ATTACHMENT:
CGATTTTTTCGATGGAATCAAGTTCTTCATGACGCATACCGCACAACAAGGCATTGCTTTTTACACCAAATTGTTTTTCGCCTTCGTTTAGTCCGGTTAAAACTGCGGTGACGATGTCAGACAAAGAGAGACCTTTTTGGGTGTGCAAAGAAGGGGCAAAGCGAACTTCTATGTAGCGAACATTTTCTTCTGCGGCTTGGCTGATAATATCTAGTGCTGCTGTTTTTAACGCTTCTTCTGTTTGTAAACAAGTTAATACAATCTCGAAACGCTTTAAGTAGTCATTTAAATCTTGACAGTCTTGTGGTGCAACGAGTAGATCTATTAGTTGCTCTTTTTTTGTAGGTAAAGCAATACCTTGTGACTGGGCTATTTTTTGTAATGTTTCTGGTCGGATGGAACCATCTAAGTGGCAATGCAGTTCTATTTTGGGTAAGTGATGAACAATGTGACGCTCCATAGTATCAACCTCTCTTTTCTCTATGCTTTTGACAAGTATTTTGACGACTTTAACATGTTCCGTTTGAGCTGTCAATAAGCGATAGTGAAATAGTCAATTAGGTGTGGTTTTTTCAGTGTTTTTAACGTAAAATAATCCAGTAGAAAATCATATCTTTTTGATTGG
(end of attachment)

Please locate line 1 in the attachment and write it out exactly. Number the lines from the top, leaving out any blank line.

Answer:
CGATTTTTTCGATGGAATCAAGTTCTTCATGACGCATACCGCACAACAAGGCATTGCTTTTTACACCAAATTGTTTTTCGCCTTCGTTTAGTCCGGTTAAAACTGCGGTGACGATGTCAGACAAAGAGAGACCTTTTTGGGTGTGCAAAGAAGGGGCAAAGCGAACTTCTATGTAGCGAACATTTTCTTCTGCGGCTTGGCTGATAATATCTAGTGCTGCTGTTTTTAACGCTTCTTCTGTTTGTAAACAAGTTAATACAATCTCGAAACGCTTTAAGTAGTCATTTAAATCTTGACAGTCTTGTGGTGCAACGAGTAGATCTATTAGTTGCTCTTTTTTTGTAGGTAAAGCAATACCTTGTGACTGGGCTATTTTTTGTAATGTTTCTGGTCGGATGGAACCATCTAAGTGGCAATGCAGTTCTATTTTGGGTAAGTGATGAACAATGTGACGCTCCATAGTATCAACCTCTCTTTTCTCTATGCTTTTGACAAGTATTTTGACGACTTTAACATGTTCCGTTTGAGCTGTCAATAAGCGATAGTGAAATAGTCAATTAGGTGTGGTTTTTTCAGTGTTTTTAACGTAAAATAATCCAGTAGAAAATCATATCTTTTTGATTGG